The China Audio-Video and Digital Publishing Association (CADPA) has introduced a new age-rating system for video games.
As reported by the South China Morning Post, the government-backed trade body has divided games into three categories: eight-plus, 12-plus and 16-plus. All three ratings are then represented by green, blue and yellow respectively.
"The focus of this standard is very clear," said CADPA chairman Zhang Yijun.
"It highlights compliant publishing and the appropriate use of online games. It is primarily aimed at providing positive guidance for underage consumers."
Announced at the Chinese Games Industry Annual Conference (China GIAC), the new system is officially known as the 'Online Game Age-Appropriateness Warning'.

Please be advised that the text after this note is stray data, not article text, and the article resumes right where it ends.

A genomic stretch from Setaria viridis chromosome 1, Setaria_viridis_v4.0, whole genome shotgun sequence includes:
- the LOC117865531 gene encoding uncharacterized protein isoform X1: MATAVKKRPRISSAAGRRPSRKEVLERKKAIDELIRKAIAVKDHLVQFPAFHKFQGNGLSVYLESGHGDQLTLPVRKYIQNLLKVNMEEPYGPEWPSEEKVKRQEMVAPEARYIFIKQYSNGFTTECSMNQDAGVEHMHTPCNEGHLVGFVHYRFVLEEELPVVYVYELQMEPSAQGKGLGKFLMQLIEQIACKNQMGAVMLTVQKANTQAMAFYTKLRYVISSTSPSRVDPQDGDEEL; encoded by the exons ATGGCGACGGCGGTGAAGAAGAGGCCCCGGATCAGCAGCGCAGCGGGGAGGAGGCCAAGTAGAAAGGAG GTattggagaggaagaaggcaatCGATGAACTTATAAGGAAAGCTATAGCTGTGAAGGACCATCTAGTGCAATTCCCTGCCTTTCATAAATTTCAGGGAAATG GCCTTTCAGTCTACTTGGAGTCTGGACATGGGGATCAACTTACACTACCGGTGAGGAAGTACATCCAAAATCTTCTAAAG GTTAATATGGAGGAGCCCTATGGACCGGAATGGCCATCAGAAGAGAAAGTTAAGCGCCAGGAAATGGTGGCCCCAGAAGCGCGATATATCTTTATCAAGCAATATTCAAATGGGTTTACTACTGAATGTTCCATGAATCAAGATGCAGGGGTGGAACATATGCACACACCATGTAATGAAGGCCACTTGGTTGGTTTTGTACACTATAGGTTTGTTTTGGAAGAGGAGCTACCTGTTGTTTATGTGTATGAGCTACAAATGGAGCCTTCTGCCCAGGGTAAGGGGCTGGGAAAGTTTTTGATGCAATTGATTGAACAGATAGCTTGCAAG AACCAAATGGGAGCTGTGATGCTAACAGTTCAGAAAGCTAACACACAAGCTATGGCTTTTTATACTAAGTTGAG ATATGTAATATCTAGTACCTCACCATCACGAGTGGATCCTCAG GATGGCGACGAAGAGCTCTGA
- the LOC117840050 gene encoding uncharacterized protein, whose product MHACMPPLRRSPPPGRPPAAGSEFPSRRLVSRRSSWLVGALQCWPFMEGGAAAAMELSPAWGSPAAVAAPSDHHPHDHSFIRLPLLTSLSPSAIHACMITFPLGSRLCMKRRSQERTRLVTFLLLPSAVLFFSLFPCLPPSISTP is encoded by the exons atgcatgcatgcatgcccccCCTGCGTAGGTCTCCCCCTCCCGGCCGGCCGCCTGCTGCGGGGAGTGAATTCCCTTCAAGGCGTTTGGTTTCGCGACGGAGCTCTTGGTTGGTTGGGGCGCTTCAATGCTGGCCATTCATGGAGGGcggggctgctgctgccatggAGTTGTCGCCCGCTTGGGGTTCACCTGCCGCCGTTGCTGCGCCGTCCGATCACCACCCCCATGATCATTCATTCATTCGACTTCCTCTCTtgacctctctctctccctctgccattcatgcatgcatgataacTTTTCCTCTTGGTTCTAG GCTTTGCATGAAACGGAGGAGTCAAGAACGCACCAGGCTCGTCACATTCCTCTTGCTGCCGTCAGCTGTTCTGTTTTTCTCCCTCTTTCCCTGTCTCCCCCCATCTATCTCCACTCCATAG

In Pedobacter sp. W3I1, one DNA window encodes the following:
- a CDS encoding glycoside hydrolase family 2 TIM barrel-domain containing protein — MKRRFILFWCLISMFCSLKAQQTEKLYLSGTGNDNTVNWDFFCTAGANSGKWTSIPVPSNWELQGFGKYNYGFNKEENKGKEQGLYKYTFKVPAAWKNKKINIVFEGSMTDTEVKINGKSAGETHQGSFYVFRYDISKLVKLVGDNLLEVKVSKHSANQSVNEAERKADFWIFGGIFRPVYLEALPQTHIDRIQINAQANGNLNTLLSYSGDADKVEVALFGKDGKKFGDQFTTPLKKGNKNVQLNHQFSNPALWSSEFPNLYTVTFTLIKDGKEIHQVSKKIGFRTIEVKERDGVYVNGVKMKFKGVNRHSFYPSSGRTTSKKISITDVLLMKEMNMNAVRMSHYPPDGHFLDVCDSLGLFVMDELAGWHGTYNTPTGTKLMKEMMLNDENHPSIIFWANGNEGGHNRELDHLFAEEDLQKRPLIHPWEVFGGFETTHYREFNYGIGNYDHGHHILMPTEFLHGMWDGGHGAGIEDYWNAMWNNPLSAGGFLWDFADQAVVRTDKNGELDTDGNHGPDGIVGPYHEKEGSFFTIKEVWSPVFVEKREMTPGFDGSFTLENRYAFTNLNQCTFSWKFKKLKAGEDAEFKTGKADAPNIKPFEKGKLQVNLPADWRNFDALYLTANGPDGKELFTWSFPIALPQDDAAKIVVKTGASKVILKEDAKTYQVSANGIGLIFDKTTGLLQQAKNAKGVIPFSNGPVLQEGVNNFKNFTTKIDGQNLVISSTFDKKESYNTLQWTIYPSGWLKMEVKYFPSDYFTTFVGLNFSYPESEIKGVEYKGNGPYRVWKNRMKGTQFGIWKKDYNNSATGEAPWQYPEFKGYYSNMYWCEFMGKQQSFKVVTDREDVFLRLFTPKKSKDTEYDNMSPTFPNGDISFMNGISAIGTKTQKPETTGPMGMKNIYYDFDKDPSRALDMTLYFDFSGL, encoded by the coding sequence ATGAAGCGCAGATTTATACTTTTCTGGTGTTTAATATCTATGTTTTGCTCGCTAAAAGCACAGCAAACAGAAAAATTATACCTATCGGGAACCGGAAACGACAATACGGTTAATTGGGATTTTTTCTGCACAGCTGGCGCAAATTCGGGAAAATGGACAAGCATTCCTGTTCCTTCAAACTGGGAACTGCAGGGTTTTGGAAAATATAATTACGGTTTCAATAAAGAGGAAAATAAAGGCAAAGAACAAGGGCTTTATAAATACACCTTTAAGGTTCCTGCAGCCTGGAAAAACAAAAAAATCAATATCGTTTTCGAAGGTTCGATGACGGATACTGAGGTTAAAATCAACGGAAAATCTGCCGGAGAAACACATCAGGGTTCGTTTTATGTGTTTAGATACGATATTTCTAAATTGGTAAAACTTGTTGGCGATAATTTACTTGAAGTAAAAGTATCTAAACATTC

Coming of age
Moreover, the new age ratings were recommended by a group of 54 companies, two of which were Chinese tech giants Tencent and NetEase. As explained by Niko Partners senior analyst Daniel Ahmad on Twitter, there were 41 revisions before the government approved the scheme.
"This new age rating system has been in trial stages and revised 41 times. Each age rating has its own specification that must be followed," wrote Ahmad.
"The age rating for each game must be displayed appropriately on the game website, login screen and in other relevant materials."
China is known to have strict regulations when it comes to games. In November 2019, country officials chose to half the amount of time under 16s can spend on games to 90 minutes per day.